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Rick Hoyt, who pioneered duo wheelchair road racing to ‘motivate people and inspire them,’ dies at 61

Mr. Hoyt and his father would run 32 Boston Marathons and participate in many triathlons.Brett, Bill Globe Photo

Rick Hoyt was 16 when he first had the idea that he should participate in a fund-raising road race, and as with nearly everything in his life, plenty of people were ready to tell him no.

Born with cerebral palsy and growing up before the rights of those with disabilities were part of the public conversation, Mr. Hoyt rose above naysayers such as teachers who said he didn’t belong in schools and a doctor who told his parents he would be a “vegetable.”

Though that first road race presented a distinct challenge for someone who used a wheelchair, he and his father, Dick Hoyt, soon became known throughout the state, across the nation, and internationally. Father pushing son for thousands of miles in all manner of conditions, the Hoyts opened doors for countless others as competition after competition became inclusive through their efforts.


“I use running to help motivate people and inspire them,” Rick Hoyt told the Globe in 1990, speaking to the world through a special computer.

The pair, shown in 1996, ran their first race in 1977.O'BRIEN, Frank GLOBE STAFF

An inspiration to generations of athletes through his participation with his father in 32 Boston Marathons and more than 1,000 distance races, Mr. Hoyt died Monday in The Meadows, a care facility in the Leicester village of Rochdale.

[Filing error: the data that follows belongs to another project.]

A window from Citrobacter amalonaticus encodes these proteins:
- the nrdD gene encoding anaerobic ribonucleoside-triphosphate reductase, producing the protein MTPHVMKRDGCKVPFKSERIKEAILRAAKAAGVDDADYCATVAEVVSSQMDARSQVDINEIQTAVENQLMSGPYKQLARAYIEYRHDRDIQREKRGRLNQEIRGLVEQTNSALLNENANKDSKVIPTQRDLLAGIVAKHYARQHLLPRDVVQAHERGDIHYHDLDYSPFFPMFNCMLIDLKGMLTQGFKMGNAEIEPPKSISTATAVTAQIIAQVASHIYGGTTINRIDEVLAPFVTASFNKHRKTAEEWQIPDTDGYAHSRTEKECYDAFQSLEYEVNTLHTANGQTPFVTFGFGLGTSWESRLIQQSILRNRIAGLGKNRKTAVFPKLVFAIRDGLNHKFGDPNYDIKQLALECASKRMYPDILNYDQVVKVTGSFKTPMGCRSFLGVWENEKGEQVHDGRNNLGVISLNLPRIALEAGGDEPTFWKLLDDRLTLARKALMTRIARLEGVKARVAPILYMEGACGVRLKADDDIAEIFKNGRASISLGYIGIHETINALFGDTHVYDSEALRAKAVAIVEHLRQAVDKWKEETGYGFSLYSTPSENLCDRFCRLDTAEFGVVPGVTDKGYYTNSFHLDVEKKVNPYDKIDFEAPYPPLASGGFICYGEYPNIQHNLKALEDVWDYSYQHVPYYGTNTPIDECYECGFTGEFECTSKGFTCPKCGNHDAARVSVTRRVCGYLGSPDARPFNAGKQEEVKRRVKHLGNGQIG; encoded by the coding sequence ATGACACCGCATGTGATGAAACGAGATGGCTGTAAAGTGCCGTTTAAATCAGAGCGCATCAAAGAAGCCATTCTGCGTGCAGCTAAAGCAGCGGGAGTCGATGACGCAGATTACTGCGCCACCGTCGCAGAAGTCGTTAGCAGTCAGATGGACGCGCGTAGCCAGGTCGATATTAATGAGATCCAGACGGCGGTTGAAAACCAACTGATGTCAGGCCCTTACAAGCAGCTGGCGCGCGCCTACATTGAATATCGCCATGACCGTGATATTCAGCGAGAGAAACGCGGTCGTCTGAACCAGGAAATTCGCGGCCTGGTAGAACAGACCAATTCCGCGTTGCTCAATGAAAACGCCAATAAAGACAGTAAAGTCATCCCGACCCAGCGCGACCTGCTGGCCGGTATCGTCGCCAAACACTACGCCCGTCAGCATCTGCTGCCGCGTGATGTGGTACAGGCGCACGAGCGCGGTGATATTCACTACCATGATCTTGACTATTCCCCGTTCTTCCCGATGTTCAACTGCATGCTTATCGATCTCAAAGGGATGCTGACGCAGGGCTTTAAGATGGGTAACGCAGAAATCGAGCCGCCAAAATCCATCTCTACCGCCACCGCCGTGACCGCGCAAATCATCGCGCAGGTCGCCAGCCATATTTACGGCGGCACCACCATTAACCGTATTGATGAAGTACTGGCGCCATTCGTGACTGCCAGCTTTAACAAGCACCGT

He was 61 and had experienced complications with his respiratory system, though his health had seemed better in recent times, according to his brother Russ.

“What the Marathon allows us to do, what Rick and Dick did, is to find some meaningful, powerful experience to express ourselves,” said four-time Boston winner Bill Rodgers.

“They were a huge part of the Boston Marathon,” Rodgers said of the Hoyts. “They wanted to be part of it, and they were, and that’s what counted. And because of them, other people can say, ‘I’m going to try to do it.’ That’s what’s great about them.”


The father-and-son duo, whose names joined the pantheon of instantly recognizable Boston Marathon competitors, last ran the race together in 2014. Dick Hoyt died of heart failure in March 2021.

“He was my motor, I was his heart,” Rick Hoyt told WBZ News the following month, just before that year’s Boston Marathon, as he invoked images the two often used to describe the duet they performed step by step, mile by mile, year by year.

“I’ve always said that I’m just lending Rick my arms and my legs,” Dick told the Globe in 2000. “He’s the one with the heart.”

But on that 1977 day when the Hoyts rolled up to the starting line for a race to benefit a lacrosse player who had been paralyzed in an accident, “nobody wanted anything to do with us,” Dick recalled in a 1990 interview. “Everyone stood back. They wouldn’t come near us.”

Though they finished next to last in that first race, their mere participation was the first in a series of “firsts” as they became duo-competitor pioneers, one pushing the other, in races everywhere.

By the time age and declining health prompted each to retire from racing the Hoyts had expanded their resume to include triathlons, six Ironman competitions among them. In addition, the Hoyts biked and ran across the country in 45 days in 1992.

Using their growing renown to help others, the Hoyts and the rest of their family created the Team Hoyt foundation, which awards grants to families pursuing inclusion efforts.


Father and son also gave motivational speeches, and Rick Hoyt kept doing so after his father died.

“Just last week he spoke at Marathon Elementary School in Hopkinton,” his brother Russ, who lives in Holland, said Monday.